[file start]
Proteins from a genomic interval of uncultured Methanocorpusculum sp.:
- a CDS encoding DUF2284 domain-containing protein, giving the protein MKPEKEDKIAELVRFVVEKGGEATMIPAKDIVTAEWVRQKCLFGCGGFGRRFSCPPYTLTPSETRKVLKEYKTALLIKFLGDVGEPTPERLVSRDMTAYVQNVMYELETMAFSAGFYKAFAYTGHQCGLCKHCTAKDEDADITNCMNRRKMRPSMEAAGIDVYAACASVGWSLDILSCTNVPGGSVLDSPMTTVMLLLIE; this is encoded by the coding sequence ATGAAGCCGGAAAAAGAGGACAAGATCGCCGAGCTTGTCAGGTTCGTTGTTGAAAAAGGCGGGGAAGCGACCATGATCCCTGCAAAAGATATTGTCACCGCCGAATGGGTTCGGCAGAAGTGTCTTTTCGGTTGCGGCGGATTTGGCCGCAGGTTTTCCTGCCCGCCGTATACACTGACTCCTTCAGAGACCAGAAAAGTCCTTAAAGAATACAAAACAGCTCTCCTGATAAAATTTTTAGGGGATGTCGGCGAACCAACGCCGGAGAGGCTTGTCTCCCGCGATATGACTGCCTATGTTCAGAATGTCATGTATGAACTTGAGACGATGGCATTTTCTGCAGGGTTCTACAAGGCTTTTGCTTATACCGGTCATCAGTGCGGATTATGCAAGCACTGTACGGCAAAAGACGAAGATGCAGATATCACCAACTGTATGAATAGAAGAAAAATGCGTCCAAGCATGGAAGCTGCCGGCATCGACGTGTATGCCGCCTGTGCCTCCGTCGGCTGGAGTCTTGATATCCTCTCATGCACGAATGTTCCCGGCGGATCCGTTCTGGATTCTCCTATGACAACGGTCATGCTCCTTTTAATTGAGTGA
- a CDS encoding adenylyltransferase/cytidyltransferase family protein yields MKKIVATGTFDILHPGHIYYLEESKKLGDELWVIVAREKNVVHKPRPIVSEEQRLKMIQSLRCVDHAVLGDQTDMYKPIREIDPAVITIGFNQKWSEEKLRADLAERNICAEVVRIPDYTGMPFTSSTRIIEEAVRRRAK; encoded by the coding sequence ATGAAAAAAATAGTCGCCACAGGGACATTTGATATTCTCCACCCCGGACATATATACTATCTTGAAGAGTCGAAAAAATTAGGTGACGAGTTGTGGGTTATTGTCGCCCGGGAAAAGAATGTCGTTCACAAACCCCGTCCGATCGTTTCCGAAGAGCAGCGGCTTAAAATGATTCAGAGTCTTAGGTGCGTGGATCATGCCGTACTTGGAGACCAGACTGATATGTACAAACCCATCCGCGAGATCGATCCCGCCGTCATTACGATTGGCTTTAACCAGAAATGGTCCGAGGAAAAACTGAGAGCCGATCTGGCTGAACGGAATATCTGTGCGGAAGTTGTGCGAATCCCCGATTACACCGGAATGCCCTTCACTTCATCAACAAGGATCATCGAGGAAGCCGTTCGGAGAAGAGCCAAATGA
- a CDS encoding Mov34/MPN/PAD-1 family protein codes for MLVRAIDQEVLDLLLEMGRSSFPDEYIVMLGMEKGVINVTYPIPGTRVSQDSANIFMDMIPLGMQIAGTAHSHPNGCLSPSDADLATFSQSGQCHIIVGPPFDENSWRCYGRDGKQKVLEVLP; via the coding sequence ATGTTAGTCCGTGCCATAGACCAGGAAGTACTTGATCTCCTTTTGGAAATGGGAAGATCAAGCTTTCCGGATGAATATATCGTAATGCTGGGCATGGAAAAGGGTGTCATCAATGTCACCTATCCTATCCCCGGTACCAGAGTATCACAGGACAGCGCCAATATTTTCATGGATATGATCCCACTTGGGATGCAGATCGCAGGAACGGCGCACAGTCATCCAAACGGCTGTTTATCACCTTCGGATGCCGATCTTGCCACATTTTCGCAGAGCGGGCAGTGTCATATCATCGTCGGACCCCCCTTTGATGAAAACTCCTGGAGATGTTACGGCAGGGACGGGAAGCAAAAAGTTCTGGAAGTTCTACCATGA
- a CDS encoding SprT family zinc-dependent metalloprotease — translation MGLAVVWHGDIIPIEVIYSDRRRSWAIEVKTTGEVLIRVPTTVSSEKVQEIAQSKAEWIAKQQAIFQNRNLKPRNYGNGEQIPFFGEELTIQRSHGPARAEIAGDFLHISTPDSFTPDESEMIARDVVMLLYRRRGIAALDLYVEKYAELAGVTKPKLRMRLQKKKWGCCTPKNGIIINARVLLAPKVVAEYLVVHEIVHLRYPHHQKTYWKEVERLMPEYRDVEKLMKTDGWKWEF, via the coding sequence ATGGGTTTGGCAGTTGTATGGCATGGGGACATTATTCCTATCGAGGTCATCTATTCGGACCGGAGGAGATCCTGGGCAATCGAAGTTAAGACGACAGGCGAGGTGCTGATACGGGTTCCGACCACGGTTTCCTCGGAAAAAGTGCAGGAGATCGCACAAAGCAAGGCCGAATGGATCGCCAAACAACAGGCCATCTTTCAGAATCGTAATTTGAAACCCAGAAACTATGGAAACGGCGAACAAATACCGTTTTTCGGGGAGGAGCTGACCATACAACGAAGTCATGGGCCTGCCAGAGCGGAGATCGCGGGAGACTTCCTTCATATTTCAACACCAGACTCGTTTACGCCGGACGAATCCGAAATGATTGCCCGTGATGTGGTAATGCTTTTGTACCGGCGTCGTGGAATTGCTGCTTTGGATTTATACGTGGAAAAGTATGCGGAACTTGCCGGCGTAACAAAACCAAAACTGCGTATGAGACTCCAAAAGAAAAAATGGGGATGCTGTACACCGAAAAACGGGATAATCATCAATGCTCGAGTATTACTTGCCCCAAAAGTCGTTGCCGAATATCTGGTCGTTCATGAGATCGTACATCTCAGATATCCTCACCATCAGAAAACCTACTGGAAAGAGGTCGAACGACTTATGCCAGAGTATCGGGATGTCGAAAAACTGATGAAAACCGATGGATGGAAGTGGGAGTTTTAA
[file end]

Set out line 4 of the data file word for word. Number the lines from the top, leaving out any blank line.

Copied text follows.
- a CDS encoding Mov34/MPN/PAD-1 family protein codes for MLVRAIDQEVLDLLLEMGRSSFPDEYIVMLGMEKGVINVTYPIPGTRVSQDSANIFMDMIPLGMQIAGTAHSHPNGCLSPSDADLATFSQSGQCHIIVGPPFDENSWRCYGRDGKQKVLEVLP; via the coding sequence ATGTTAGTCCGTGCCATAGACCAGGAAGTACTTGATCTCCTTTTGGAAATGGGAAGATCAAGCTTTCCGGATGAATATATCGTAATGCTGGGCATGGAAAAGGGTGTCATCAATGTCACCTATCCTATCCCCGGTACCAGAGTATCACAGGACAGCGCCAATATTTTCATGGATATGATCCCACTTGGGATGCAGATCGCAGGAACGGCGCACAGTCATCCAAACGGCTGTTTATCACCTTCGGATGCCGATCTTGCCACATTTTCGCAGAGCGGGCAGTGTCATATCATCGTCGGACCCCCCTTTGATGAAAACTCCTGGAGATGTTACGGCAGGGACGGGAAGCAAAAAGTTCTGGAAGTTCTACCATGA